Information contained in this publication is intended for informational purposes only and does not constitute legal advice or opinion, nor is it a substitute for the professional judgment of an attorney.
The U.S. Department of Labor published a final rule on September 23, 2021 clarifying several amendments to section 3(m) of the Fair Labor Standards Act (FLSA) that concern tip pooling. The final rule reestablishes the DOL’s right to assess civil monetary penalties (CMPs), in an amount up to $1,100 per violation, against employers that unlawfully retain employees’ tips. The final rule reverses the position taken by the DOL during President Trump’s administration, which limited the DOL’s ability to assess CMPs to situations in which tip theft is deemed “repeated or willful.” Pursuant to the final rule, the DOL is not limited to assessing CMPs to “repeated” or “willful” violators of FLSA tipping provisions and regulations; instead, the penalty language subjects employers that engage in tip theft to CMPs “as the Secretary determines appropriate.”
The final rule also restores regulatory definitions regarding the meaning of “willfulness” by reinserting text regarding “reckless disregard” into the FLSA regulations at 29 CFR §§ 578.3(c)(3) and 579.2. According to the final rule, “[a]n employer is in reckless disregard of the FLSA when, among other situations, the [DOL] determines based on all of the facts and circumstances that the employer should have inquired into whether its conduct was lawful but failed to do so adequately.”
Finally, the DOL modified 29 CFR §§ 531.54(c)(3) and (d), which currently provide that an employer may not “include” managers and supervisors in tip pools or sharing arrangements. The final rule clarifies that while managers and supervisors may not receive tips from mandatory tip pooling/sharing arrangements, managers or supervisors are not prohibited from contributing tips to eligible employees in mandatory tip pooling/sharing arrangements. Further, the modified language in the DOL’s tipping regulations makes clear that a manager or supervisor may keep tips only when the tip is based on service the manager or supervisor “directly” and “solely” provides. The final rule also confirms that employers that do not apply a tip credit towards employees’ wages may allow non-managerial and non-supervisory back-of-house employees to participate in a tip pool.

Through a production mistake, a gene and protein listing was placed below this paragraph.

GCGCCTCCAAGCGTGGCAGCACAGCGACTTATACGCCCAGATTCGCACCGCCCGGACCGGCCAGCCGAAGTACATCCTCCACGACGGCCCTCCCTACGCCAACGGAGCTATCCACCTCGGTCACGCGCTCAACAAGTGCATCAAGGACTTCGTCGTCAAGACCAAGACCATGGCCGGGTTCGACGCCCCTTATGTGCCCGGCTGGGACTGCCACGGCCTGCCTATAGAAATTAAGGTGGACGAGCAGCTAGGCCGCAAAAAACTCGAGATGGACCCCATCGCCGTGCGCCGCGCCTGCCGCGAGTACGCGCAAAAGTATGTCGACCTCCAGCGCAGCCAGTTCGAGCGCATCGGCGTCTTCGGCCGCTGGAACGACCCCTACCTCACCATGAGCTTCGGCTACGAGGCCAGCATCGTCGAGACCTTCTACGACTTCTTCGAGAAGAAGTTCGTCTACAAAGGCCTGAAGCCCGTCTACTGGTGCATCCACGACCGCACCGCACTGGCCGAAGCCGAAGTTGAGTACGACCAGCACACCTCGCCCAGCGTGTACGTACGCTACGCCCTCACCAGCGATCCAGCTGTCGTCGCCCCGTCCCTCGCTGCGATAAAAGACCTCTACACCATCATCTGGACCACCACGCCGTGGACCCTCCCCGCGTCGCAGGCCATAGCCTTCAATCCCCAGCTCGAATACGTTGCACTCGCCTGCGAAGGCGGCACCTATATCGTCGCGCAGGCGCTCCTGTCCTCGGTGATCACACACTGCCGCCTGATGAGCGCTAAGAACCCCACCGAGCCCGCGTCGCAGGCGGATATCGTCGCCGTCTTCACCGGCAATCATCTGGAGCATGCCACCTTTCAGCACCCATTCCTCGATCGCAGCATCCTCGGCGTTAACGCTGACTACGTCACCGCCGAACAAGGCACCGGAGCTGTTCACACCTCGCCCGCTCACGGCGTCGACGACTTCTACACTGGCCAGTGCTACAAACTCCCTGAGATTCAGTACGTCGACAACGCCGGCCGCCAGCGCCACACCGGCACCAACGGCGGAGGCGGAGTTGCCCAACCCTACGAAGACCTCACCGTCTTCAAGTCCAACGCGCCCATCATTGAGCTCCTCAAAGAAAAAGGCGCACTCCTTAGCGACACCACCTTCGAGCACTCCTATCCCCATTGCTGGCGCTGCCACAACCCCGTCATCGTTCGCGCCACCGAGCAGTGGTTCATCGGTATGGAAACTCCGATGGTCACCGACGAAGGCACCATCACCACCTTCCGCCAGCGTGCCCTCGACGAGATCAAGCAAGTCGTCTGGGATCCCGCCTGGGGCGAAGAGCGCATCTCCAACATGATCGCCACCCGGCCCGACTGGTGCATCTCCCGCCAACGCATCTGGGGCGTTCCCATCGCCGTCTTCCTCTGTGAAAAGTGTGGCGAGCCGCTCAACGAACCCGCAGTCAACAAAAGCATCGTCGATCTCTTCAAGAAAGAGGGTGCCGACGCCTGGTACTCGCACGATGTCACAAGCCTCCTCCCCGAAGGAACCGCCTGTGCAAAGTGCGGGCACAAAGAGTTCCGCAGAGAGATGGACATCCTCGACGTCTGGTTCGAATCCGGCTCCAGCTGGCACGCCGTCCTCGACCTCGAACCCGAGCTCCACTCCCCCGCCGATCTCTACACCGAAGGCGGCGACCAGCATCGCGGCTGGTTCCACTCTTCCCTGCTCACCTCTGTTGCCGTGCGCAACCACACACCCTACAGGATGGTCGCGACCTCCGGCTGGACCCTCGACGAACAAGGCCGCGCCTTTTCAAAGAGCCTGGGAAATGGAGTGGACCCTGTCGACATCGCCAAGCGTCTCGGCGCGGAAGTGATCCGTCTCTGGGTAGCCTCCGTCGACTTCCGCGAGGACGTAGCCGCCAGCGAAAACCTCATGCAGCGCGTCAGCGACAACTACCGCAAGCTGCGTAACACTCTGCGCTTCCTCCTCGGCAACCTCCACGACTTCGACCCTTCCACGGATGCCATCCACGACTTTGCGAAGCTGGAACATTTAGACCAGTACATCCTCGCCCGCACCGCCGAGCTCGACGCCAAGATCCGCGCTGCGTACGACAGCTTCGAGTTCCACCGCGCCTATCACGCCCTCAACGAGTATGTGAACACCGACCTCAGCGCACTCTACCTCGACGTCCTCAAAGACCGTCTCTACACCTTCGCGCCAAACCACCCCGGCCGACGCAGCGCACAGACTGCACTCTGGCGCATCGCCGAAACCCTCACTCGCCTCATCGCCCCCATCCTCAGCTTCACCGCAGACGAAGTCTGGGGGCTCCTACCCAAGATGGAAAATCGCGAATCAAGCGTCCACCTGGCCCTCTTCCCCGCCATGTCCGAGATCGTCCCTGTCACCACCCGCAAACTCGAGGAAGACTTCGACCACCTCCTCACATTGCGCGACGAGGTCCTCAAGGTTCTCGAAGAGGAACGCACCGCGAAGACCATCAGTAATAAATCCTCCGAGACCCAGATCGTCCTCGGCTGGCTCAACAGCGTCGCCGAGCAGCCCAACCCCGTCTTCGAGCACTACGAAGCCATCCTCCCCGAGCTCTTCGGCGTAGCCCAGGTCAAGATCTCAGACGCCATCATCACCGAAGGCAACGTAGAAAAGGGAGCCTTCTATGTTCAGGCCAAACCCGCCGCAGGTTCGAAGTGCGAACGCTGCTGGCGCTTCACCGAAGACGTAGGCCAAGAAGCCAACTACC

This final rule is effective November 23, 2021.
The final rule reflects the reality that some managers or supervisors perform work for which they receive tips directly from customers. However, it is important to understand that the final rule’s language may have some unintended consequences that will force hospitality establishments to change long-standing practices.
Specifically, it is not uncommon for managers to receive handshake tips directly from guests. The final rule now provides that it may be unlawful for a hospitality employer to permit the manager to keep the handshake tip unless the manager was the exclusive provider of service to that guest who paid the tip. In most hospitality situations, a manager is rarely the exclusive service provider. For example, a manager may greet or reserve a table for the guest. After the guest arrives at the restaurant, however, a host seats the guest, a bartender makes a drink, a server introduces the guest to the menu and takes the guest’s order, a food runner runs the food, and a busser clears the table. In this situation, the manager was not the exclusive person involved in the chain of service (whether in a full-service setting or a takeout setting). The final rule implies that, unless there is clear proof that the handshake tip was intended exclusively for the manager separate and apart from the tip left for others involved in the guest service, the manager cannot keep any portion of the handshake tip and must relinquish the entire tip in accordance with the tip pooling/sharing arrangement of the business.
In sum, the final rule serves as another example that the DOL takes FLSA violations very seriously, is determined to prosecute them aggressively, and is particularly focused on the hospitality industry and its hundreds of thousands of workers in the United States.
We strongly recommend that hospitality businesses review their tip pooling/sharing arrangements to ensure compliance with the final rule as well as other related wage-and-hour regulations.